Yirendai Ltd (NYSE:YRD) delivered an ROE of 52.20% over the past 12 months, which is an impressive feat relative to its industry average of 12.02% during the same period. While the impressive ratio tells us that YRD has made significant profits from little equity capital, ROE doesn’t tell us if YRD has borrowed debt to make this happen. Today, we’ll take a closer look at some factors like financial leverage to see how sustainable YRD’s ROE is. View our latest analysis for Yirendai
Breaking down Return on Equity
Return on Equity (ROE) weighs Yirendai’s profit against the level of its shareholders’ equity. It essentially shows how much the company can generate in earnings given the amount of equity it has raised. While a higher ROE is preferred in most cases, there are several other factors we should consider before drawing any conclusions.
Return on Equity = Net Profit ÷ Shareholders Equity
Returns are usually compared to costs to measure the efficiency of capital. Yirendai’s cost of equity is 8.49%. This means Yirendai returns enough to cover its own cost of equity, with a buffer of 43.71%. This sustainable practice implies that the company pays less for its capital than what it generates in return. ROE can be broken down into three different ratios: net profit margin, asset turnover, and financial leverage. This is called the Dupont Formula:
ROE = profit margin × asset turnover × financial leverage
ROE = (annual net profit ÷ sales) × (sales ÷ assets) × (assets ÷ shareholders’ equity)
ROE = annual net profit ÷ shareholders’ equity
The first component is profit margin, which measures how much of sales is retained after the company pays for all its expenses. Asset turnover shows how much revenue Yirendai can generate with its current asset base. And finally, financial leverage is simply how much of assets are funded by equity, which exhibits how sustainable the company’s capital structure is. Since ROE can be inflated by excessive debt, we need to examine Yirendai’s debt-to-equity level. Currently, Yirendai has no debt which means its returns are driven purely by equity capital. Therefore, the level of financial leverage has no impact on ROE, and the ratio is a representative measure of the efficiency of all its capital employed firm-wide.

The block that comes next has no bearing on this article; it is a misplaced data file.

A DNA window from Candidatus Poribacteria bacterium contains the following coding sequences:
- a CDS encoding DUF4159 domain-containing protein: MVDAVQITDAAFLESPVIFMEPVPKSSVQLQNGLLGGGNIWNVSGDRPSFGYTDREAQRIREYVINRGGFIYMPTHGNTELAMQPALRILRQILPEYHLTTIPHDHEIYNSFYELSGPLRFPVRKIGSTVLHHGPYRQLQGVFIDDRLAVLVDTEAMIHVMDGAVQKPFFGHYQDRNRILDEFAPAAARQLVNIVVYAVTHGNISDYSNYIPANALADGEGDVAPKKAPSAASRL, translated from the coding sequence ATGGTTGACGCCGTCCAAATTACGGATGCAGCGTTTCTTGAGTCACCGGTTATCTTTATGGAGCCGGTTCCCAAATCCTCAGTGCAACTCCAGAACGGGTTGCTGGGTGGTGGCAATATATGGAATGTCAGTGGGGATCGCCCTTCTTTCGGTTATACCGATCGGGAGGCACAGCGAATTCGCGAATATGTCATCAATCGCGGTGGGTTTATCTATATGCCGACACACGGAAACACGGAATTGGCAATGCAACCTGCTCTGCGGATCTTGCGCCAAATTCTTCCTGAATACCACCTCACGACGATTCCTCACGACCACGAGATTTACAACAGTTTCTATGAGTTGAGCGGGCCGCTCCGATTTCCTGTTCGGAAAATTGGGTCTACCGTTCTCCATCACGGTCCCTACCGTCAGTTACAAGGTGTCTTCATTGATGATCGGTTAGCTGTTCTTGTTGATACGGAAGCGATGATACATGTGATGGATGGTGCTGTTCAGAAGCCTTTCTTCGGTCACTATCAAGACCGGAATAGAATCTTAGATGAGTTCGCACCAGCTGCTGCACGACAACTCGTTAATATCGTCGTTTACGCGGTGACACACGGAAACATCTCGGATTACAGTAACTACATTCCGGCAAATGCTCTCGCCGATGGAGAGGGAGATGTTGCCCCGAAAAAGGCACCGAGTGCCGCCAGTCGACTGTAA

ROE is a simple yet informative ratio, illustrating the various components that each measure the quality of the overall stock. Yirendai’s ROE is impressive relative to the industry average and also covers its cost of equity. Its high ROE is not likely to be driven by high debt. Therefore, investors may have more confidence in the sustainability of this level of returns going forward. ROE is a helpful signal, but it is definitely not sufficient on its own to make an investment decision.
For Yirendai, I’ve compiled three key factors you should further examine:
- 1. Financial Health: Does it have a healthy balance sheet? Take a look at our free balance sheet analysis with six simple checks on key factors like leverage and risk.
- 2. Valuation: What is Yirendai worth today? Is the stock undervalued, even when its growth outlook is factored into its intrinsic value? The intrinsic value infographic in our free research report helps visualize whether Yirendai is currently mispriced by the market.
- 3. Other High-Growth Alternatives : Are there other high-growth stocks you could be holding instead of Yirendai? Explore our interactive list of stocks with large growth potential to get an idea of what else is out there you may be missing!
To help readers see pass the short term volatility of the financial market, we aim to bring you a long-term focused research analysis purely driven by fundamental data. Note that our analysis does not factor in the latest price sensitive company announcements.
The author is an independent contributor and at the time of publication had no position in the stocks mentioned.